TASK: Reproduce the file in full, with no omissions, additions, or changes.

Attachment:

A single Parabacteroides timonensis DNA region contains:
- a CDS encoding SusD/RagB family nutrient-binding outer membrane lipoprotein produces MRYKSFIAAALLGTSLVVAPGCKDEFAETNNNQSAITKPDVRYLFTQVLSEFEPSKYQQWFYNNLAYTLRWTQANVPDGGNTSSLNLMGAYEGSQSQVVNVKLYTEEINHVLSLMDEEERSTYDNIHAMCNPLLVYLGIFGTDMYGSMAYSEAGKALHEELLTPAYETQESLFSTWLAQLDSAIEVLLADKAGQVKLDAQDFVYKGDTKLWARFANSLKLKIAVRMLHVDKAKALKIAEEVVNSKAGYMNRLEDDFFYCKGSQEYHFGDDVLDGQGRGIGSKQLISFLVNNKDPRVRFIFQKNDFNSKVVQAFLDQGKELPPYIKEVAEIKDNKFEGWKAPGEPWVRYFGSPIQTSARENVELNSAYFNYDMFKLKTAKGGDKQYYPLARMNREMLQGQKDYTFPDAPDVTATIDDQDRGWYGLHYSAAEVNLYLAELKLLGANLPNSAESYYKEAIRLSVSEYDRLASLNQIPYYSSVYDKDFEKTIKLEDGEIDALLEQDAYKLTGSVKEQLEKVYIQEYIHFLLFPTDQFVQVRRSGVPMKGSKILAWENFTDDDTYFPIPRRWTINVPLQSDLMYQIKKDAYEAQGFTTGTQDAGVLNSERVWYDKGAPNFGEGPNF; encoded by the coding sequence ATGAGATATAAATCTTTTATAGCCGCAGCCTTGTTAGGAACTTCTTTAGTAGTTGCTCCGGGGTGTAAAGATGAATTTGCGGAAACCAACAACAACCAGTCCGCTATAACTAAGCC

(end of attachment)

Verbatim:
A single Parabacteroides timonensis DNA region contains:
- a CDS encoding SusD/RagB family nutrient-binding outer membrane lipoprotein produces MRYKSFIAAALLGTSLVVAPGCKDEFAETNNNQSAITKPDVRYLFTQVLSEFEPSKYQQWFYNNLAYTLRWTQANVPDGGNTSSLNLMGAYEGSQSQVVNVKLYTEEINHVLSLMDEEERSTYDNIHAMCNPLLVYLGIFGTDMYGSMAYSEAGKALHEELLTPAYETQESLFSTWLAQLDSAIEVLLADKAGQVKLDAQDFVYKGDTKLWARFANSLKLKIAVRMLHVDKAKALKIAEEVVNSKAGYMNRLEDDFFYCKGSQEYHFGDDVLDGQGRGIGSKQLISFLVNNKDPRVRFIFQKNDFNSKVVQAFLDQGKELPPYIKEVAEIKDNKFEGWKAPGEPWVRYFGSPIQTSARENVELNSAYFNYDMFKLKTAKGGDKQYYPLARMNREMLQGQKDYTFPDAPDVTATIDDQDRGWYGLHYSAAEVNLYLAELKLLGANLPNSAESYYKEAIRLSVSEYDRLASLNQIPYYSSVYDKDFEKTIKLEDGEIDALLEQDAYKLTGSVKEQLEKVYIQEYIHFLLFPTDQFVQVRRSGVPMKGSKILAWENFTDDDTYFPIPRRWTINVPLQSDLMYQIKKDAYEAQGFTTGTQDAGVLNSERVWYDKGAPNFGEGPNF; encoded by the coding sequence ATGAGATATAAATCTTTTATAGCCGCAGCCTTGTTAGGAACTTCTTTAGTAGTTGCTCCGGGGTGTAAAGATGAATTTGCGGAAACCAACAACAACCAGTCCGCTATAACTAAGCC